A Sprinkle of This, A Drop of That: Eczema Bath Treatments
Bathing (or showering) is an important way to both treat atopic dermatitis as well as prevent recurrences of AD and maintain healthy skin. Bathing helps hydrate the skin and removes various things that might be on the skin from the day including scales, crust, irritants, and allergens. Adequate hydration of the skin is required to help preserve the skin’s natural barrier and minimize the effects from irritants or allergens, which can make AD worse.
Setting up a good skin care routine that includes daily bathing and moisturizing is very important for managing eczema symptoms and preventing flares. Bathing may be slightly better than showering to soak inflamed skin. Soaking in a tub of lukewarm (not hot) water can help your skin better absorb moisture, taking a bath instead of a shower can also be relaxing and can help reduce stress.
Bath treatments to consider
There are lots of different things that can be added to your bath. Additions may help with specific symptoms of eczema, such as inflammation, the intense itch or dry skin. A look at some different types of baths you can take to help manage eczema.
Adding a small amount of bleach to the bath can help decrease the amount of bacteria on the skin and reduce the chance of infection for those with eczema. Eczema may cause breaks in the skin’s protective surface, (scratching can also cause breaks in the skin) that provides an opportunity for bacteria that live on the skin’s surface to create infections. A mild bleach and water solution is thought to decrease inflammation and bacteria on the skin, which can lead to skin infections. Use a half-cup of household bleach for a full tub of water, one-quarter cup for a half tub. Soak up to 10 minutes, then rinse off. Best when done two to three times per week.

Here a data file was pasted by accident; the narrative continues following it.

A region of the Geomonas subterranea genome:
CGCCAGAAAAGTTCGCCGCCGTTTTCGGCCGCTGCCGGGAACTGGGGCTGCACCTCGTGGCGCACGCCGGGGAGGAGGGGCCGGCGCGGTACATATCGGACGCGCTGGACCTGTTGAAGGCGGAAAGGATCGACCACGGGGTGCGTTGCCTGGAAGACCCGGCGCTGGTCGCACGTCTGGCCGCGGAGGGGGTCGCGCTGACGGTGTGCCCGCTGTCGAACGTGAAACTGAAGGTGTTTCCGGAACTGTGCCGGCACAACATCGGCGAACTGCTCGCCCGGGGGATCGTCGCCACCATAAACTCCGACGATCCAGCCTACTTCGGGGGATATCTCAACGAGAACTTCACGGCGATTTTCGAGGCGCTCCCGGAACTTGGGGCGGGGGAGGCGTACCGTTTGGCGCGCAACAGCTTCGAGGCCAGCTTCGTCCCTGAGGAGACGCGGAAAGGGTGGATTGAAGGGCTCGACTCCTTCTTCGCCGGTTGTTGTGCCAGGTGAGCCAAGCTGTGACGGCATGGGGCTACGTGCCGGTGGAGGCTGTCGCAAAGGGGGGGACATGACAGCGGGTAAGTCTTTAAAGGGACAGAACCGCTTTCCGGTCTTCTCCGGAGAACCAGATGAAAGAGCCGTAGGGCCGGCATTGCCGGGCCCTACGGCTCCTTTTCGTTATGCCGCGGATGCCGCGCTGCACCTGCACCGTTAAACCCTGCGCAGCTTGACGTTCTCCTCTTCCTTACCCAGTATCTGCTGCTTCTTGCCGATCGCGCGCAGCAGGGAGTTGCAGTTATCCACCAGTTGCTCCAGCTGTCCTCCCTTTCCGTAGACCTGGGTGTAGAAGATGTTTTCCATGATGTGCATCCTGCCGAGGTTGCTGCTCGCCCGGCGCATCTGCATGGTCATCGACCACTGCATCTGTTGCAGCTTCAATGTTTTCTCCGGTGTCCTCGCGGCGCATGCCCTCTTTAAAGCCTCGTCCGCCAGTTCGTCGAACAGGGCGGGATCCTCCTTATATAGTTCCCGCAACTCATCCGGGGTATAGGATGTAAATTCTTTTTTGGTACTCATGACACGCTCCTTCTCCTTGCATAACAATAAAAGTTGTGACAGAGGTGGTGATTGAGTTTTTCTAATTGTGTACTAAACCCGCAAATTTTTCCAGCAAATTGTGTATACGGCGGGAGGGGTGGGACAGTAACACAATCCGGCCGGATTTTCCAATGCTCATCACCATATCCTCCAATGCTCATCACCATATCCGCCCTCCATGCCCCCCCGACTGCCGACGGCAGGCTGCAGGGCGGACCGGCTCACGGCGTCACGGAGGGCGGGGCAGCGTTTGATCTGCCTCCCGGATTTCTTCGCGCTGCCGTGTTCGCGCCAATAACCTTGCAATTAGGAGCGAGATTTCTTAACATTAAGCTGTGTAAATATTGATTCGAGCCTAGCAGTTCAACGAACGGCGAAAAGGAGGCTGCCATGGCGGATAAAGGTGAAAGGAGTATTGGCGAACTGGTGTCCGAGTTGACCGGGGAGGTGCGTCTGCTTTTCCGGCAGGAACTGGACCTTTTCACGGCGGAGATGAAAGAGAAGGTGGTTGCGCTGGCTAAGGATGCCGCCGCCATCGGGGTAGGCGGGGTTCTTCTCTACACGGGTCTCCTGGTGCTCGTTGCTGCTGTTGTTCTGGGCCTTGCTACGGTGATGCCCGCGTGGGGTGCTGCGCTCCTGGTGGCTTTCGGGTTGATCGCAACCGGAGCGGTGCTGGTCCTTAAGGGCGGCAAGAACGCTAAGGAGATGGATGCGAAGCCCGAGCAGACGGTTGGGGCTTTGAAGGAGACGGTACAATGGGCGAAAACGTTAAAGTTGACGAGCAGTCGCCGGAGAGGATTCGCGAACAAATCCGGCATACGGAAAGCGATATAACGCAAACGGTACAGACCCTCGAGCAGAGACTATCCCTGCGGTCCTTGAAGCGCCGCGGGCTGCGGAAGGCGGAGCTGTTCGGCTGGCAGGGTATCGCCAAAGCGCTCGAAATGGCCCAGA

Baking soda bath
Baking soda as an addition to the bath can help ease intense itching. It is suggested to add a quarter-cup of baking soda to a lukewarm bath, mix the ingredients well and then soak for about 10 minutes. You can also mix the two ingredients and apply it to the skin directly in the form of a paste. In addition to the baking soda, you can also add Epson salt or oatmeal which can help with itch relief and skin inflammation.
Essential oils are a popular addition to the bath. Bath oils, when added to a lukewarm bath, provide additional hydration for the skin. Something to be careful with is sensitivity to additional fragrances which can be in essential oils and may be irritating to sensitive eczema skin. Another thing to be careful with if using oils in the bath is they can make the tub slippery so be cautious when climbing in and out of the bathtub.
Oatmeal baths are another great way to help calm inflamed and itchy skin. Oatmeal baths have been used for lots of skin conditions that cause itchy skin such as poison ivy, chicken pox, hives, dry skin and of course eczema. You won’t be putting your morning breakfast oatmeal into your bath, it is a different kind of oatmeal you will be using. For oatmeal baths, you will need colloidal oatmeal. You can either make your own oatmeal bath or purchase an over-the-counter product. Colloidal oatmeal forms a protective a protective barrier as it binds to the skin so it helps lock in moisture and eases inflammation.
Vinegar is antibacterial and anti-fungal, like bleach baths, vinegar baths can help decrease the amount of bacteria on the skin and reduce the chance of infection. Apple cider vinegar is a popular vinegar that people use for eczema. Vinegar baths can help relieve inflammation and also can help with skin itchiness as well. Vinegar can be very drying to the skin so it is important to moisturize immediately after taking a vinegar bath.
Salt can have many therapeutic effects on skin impacted by eczema. If the skin is painful and inflamed a salt bath can help relieve some of the stinging or burning sensation. Adding a cup of table salt, sea salt or Epsom salt to the bath water can help ease the discomfort, decrease the itching, inflammation, and redness eczema can cause.
With any of these treatments, it is key no to soak longer than 10 to 15 minutes and avoid scrubbing the skin with a washcloth or loofah as this can further irritate skin. During bad flare-ups, limit the use of cleansers to further avoid irritation to the skin as well.
What bath treatments have you tried to help manage your eczema symptoms? Share with the community!